Wisconsin Crane operator training, licensing and safety information

Wisconsin crane operators

Licensing information

As of today there are no licensing requirements to operate a Crane. Please note this could change at any time.

If you have not obtained your OSHA Accredited Crane Operator Certificate, click the link now!!!

News Articles

Wisconsin shipyard faces nearly $1.4M in penalties for exposing workers to lead, and other hazards

OSHA cited Fraser Shipyards Inc. with willful egregious health violations for each of 14 workers who were overexposed to lead while they retrofitted a ship's engine room. Test sampling conducted by OSHA inspectors showed the workers' had lead levels up to 20 times the exposure limit. Inspectors additionally issued five willful violations for the company's failure to conduct monitoring to assess employee exposure to lead, implement a lead compliance program or a respiratory protection program for lead, and provide training on lead and asbestos hazards.
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Workers were also exposed to other heavy metals. OSHA opened its health inspection—which also resulted in citations for 10 serious violations—after receiving multiple complaints of unsafe working conditions. OSHA issued proposed penalties of $1,395,000 and placed the Wisconsin shipyard operator in the agency's Severe Violator Enforcement Program for failing to address safety and health hazards.

"Fraser Shipyards accepted a contract with a very low profit margin and penalties for delayed completion, but could not meet the schedule without endangering its workers," said OSHA Assistant Secretary Dr. David Michaels. "When companies prioritize profits and deadlines over the health and safety of their workforce, it is the workers who pay the price. Law-breaking employers must be held accountable for their unlawful behavior."

Wisconsin manufacturer cited for operating machinery without adequate safety guards and procedures
An employee of Bay Fabrication, a muffler component manufacturer, suffered a serious injury when a molding machine crushed his hand. Another worker at the Green Bay, Wis., facility suffered a partial amputation when a molding machine caught his finger in an unguarded pinch point. OSHA inspectors found that the company failed to guard operating parts on machines, and improperly installed safety guards on machines.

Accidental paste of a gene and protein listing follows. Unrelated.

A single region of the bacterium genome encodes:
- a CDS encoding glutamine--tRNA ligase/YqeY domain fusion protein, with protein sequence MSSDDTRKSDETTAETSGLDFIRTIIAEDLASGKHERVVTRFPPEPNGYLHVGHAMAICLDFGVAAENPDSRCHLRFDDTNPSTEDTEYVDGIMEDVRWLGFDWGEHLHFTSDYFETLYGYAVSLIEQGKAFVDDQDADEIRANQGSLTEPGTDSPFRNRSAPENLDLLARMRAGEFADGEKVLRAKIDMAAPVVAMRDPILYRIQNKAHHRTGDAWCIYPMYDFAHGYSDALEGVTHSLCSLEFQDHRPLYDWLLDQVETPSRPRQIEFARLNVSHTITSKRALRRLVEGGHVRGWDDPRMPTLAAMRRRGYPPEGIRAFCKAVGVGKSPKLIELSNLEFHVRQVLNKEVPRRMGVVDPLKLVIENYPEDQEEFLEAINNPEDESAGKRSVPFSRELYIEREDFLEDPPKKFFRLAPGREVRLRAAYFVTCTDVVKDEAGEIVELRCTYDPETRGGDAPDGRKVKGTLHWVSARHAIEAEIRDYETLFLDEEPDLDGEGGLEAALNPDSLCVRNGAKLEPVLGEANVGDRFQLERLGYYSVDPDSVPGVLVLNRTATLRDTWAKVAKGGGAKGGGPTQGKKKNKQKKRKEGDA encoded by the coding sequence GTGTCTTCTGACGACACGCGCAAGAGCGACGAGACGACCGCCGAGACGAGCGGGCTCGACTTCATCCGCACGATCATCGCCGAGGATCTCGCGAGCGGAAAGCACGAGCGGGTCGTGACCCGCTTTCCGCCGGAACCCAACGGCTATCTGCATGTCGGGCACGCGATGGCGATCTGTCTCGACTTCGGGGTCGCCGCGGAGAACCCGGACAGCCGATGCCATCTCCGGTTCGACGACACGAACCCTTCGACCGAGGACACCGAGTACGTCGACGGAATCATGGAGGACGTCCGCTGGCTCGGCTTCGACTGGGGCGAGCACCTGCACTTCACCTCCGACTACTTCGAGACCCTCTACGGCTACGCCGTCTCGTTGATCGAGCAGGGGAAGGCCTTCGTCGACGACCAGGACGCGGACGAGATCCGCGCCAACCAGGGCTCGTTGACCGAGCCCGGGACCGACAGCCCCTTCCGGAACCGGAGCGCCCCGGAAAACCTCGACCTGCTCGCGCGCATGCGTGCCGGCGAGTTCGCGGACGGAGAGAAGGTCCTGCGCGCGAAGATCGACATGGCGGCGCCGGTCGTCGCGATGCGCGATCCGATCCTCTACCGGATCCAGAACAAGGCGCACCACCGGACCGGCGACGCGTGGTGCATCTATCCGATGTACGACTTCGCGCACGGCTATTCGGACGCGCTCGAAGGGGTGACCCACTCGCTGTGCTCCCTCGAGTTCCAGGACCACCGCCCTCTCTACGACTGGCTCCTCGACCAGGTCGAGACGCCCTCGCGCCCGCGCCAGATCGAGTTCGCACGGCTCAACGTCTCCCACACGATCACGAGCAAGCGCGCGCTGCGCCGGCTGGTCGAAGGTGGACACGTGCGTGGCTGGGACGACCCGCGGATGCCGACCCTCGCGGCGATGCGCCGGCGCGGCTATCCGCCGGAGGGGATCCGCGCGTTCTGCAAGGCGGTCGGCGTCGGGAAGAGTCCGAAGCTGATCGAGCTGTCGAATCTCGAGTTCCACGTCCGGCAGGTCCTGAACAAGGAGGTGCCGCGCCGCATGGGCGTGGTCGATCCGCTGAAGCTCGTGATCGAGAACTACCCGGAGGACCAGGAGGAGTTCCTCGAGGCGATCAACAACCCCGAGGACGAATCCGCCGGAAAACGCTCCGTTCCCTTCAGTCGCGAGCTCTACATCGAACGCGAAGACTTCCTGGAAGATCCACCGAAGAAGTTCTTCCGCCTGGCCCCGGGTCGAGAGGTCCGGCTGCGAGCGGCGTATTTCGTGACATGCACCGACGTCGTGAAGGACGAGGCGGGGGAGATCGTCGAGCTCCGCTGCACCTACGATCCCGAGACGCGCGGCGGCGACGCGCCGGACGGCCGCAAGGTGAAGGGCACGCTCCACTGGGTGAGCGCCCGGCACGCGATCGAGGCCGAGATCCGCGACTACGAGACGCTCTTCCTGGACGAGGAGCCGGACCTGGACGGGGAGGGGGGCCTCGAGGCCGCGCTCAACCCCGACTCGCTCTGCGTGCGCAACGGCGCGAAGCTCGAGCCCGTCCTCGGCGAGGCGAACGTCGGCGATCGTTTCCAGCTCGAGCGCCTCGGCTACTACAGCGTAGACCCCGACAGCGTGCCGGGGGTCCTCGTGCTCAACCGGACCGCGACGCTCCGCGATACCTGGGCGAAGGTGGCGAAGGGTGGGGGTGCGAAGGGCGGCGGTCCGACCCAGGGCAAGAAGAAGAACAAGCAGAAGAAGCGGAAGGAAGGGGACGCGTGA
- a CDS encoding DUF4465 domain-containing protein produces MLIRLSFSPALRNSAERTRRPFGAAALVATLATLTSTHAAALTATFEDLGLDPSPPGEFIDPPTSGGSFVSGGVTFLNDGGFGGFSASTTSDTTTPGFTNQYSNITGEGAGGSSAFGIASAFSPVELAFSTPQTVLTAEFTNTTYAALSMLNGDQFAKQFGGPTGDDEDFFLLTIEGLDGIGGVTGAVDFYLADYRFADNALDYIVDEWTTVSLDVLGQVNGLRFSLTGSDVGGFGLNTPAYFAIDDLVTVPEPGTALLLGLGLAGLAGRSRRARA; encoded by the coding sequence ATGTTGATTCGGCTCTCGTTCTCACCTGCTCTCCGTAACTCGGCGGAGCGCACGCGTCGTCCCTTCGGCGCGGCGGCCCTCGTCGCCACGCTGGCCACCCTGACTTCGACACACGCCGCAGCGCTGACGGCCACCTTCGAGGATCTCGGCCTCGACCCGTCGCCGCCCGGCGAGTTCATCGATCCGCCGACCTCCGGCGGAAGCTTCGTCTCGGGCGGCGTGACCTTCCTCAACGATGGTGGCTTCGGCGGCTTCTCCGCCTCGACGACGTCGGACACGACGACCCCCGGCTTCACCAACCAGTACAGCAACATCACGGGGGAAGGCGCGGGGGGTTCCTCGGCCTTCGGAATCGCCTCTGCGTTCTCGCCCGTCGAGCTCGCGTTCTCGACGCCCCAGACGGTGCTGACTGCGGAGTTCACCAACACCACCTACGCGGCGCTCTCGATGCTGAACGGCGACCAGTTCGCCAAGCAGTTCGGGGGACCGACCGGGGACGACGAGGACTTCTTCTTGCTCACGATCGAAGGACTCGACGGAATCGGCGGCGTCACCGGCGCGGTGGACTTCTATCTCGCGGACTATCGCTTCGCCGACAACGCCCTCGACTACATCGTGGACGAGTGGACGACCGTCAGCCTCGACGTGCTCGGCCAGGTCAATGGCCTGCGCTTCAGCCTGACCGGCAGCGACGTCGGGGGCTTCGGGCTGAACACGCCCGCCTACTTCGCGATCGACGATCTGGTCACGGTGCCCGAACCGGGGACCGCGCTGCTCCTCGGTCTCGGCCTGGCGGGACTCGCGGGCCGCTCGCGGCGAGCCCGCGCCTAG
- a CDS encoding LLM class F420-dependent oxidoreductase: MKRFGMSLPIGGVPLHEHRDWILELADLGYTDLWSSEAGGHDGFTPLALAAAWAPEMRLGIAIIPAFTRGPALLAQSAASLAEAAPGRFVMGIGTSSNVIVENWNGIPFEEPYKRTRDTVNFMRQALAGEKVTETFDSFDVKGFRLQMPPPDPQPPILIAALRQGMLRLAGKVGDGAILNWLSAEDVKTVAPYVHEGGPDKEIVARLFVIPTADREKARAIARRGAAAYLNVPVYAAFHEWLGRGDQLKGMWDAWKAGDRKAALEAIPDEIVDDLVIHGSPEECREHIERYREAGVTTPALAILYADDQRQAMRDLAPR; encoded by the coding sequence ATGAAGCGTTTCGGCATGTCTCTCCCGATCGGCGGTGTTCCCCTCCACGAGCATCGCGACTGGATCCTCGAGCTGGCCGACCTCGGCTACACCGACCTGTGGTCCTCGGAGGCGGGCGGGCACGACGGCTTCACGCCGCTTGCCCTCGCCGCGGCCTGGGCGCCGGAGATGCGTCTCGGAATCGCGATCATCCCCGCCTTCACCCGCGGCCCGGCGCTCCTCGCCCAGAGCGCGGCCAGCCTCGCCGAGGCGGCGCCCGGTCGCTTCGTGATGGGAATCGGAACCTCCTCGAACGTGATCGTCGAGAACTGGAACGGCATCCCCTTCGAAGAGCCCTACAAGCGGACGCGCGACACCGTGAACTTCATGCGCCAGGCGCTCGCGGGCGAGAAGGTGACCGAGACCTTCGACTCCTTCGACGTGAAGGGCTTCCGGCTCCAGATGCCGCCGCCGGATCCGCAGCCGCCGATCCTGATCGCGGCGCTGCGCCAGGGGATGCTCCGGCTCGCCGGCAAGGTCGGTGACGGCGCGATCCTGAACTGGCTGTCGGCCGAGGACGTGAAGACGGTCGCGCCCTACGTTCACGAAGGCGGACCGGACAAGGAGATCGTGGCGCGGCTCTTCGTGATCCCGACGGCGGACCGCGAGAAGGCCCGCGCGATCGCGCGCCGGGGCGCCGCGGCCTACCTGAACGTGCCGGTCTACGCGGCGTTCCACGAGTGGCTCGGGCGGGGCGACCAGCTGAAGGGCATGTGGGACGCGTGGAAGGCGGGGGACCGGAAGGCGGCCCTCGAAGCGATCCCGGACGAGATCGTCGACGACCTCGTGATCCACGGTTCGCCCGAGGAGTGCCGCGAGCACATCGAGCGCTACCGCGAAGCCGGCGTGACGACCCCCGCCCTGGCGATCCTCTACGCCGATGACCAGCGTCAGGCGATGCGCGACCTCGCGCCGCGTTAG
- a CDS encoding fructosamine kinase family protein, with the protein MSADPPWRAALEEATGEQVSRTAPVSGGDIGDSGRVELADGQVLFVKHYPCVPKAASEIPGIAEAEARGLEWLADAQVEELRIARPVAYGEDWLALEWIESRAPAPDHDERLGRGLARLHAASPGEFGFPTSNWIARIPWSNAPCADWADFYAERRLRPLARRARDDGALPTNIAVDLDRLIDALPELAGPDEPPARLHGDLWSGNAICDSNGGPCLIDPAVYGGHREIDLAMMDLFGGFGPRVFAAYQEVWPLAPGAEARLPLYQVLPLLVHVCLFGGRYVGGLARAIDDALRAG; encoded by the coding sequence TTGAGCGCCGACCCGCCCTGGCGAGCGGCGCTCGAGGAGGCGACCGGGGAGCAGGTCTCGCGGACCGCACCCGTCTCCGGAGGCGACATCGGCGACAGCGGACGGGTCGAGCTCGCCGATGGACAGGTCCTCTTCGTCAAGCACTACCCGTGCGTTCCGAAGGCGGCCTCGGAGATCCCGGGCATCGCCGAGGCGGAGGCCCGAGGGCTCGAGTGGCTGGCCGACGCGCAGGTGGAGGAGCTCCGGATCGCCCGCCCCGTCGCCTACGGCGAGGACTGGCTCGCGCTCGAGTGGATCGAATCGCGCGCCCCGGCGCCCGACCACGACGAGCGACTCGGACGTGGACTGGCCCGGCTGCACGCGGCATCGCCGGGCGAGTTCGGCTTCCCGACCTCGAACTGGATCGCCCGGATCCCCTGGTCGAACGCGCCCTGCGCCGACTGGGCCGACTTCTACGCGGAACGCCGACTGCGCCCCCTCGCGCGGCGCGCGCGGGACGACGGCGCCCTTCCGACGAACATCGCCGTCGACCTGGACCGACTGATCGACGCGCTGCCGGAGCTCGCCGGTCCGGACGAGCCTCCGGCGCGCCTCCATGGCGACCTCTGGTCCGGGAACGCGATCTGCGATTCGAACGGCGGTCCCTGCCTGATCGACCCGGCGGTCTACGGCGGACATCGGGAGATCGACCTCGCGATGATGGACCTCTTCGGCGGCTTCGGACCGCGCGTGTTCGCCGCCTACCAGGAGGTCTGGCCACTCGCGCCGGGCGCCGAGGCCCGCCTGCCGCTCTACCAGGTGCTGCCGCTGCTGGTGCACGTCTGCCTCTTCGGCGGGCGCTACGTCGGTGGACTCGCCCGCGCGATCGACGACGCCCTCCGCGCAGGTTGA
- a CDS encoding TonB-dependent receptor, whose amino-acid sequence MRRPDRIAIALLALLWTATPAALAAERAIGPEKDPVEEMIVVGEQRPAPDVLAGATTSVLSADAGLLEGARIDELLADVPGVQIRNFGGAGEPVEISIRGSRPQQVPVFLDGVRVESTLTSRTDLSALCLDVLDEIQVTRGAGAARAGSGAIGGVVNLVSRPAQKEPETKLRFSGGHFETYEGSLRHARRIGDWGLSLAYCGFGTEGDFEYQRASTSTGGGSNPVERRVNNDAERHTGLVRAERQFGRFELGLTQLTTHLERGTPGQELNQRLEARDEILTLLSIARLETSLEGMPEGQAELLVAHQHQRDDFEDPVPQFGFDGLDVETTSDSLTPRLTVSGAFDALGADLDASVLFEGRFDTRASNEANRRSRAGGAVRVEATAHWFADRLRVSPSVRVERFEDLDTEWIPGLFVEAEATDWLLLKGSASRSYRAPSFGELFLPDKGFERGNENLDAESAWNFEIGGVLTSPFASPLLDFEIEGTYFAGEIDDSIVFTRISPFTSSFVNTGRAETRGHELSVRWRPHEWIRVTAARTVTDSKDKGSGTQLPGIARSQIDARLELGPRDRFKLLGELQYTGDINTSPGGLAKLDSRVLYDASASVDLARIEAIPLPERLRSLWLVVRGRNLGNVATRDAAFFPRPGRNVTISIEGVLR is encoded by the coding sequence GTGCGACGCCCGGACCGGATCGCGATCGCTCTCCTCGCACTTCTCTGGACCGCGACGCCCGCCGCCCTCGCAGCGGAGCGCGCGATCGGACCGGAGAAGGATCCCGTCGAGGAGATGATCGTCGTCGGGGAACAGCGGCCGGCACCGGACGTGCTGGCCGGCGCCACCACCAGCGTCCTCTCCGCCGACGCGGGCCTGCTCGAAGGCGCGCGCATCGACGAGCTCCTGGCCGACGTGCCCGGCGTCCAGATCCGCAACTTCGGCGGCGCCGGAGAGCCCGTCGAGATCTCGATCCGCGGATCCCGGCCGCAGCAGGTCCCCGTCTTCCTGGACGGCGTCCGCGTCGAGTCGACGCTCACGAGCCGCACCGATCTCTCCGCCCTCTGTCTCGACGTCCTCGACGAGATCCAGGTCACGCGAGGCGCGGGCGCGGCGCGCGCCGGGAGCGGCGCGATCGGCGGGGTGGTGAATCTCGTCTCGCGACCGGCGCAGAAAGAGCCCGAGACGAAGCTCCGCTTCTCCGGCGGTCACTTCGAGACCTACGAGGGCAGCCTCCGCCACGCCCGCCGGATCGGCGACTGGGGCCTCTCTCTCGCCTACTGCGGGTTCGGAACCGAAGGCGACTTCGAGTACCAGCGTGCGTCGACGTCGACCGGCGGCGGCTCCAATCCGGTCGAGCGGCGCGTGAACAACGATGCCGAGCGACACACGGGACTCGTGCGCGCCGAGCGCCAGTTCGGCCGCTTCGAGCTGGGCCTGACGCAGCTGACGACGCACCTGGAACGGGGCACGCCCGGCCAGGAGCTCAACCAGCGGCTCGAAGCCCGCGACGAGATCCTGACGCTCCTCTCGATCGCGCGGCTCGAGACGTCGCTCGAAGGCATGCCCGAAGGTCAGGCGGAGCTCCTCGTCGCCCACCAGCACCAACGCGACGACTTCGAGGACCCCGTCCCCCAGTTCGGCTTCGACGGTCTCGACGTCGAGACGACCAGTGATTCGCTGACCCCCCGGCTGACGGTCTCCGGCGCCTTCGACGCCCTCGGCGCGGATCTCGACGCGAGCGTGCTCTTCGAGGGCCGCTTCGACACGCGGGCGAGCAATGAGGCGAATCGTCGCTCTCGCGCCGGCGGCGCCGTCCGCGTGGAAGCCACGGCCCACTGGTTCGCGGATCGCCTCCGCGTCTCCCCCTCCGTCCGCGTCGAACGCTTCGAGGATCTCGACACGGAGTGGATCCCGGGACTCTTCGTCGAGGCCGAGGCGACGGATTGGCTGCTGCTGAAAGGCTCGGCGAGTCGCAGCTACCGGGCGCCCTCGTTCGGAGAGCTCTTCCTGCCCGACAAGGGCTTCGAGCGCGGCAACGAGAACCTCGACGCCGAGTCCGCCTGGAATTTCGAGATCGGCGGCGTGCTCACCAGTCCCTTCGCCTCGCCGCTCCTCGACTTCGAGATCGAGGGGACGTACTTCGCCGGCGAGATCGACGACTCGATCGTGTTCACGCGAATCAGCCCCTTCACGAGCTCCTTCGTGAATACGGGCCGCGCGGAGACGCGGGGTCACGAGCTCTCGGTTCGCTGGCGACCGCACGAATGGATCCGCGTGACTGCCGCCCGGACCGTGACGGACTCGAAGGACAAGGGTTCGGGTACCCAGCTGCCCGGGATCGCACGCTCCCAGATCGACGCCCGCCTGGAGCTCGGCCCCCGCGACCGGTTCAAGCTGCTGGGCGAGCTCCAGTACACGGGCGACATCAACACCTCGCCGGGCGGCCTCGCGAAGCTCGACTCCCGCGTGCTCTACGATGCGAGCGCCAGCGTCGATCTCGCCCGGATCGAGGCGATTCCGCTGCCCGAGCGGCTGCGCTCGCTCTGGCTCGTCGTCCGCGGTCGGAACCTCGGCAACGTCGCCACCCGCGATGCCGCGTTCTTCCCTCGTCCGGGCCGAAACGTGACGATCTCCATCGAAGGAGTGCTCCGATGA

Koser Iron Works in Wisconsin issued more than $102K in penalties for exposing workers to machine, fire and explosion hazards
An OSHA inspection at Koser Iron Works found that workers were exposed to dangerous amputation hazards while fabricating metal products because safety mechanisms were not in place. The Barron, Wis., steel fabrication company was cited with two willful, four repeat and 12 serious safety violations and faces $102,180 in proposed fines.

Workers pay the price when companies fail to follow safety standards," said Mark Hysell, OSHA's area director in Eau Claire. "Machine hazards are among the most frequently cited by OSHA. All manufacturers should examine their procedures to ensure they are in compliance. It takes seconds for a worker to be severely injured, but often a lifetime to recover."

OSHA also found that workers were exposed to explosion and fire hazards because the company failed to properly store flammable liquids. Additional violations include failure to: use energy control procedures to prevent unintentional startup; train workers on operating lift trucks; install a required ventilation system in the storage room; and provide personal protective equipment.

*It is essential that you check with your local government and confirm that the information listed above is still good today. This information
should only be used as a tool to help you figure out what type of license you need to operate certain types of equipment.

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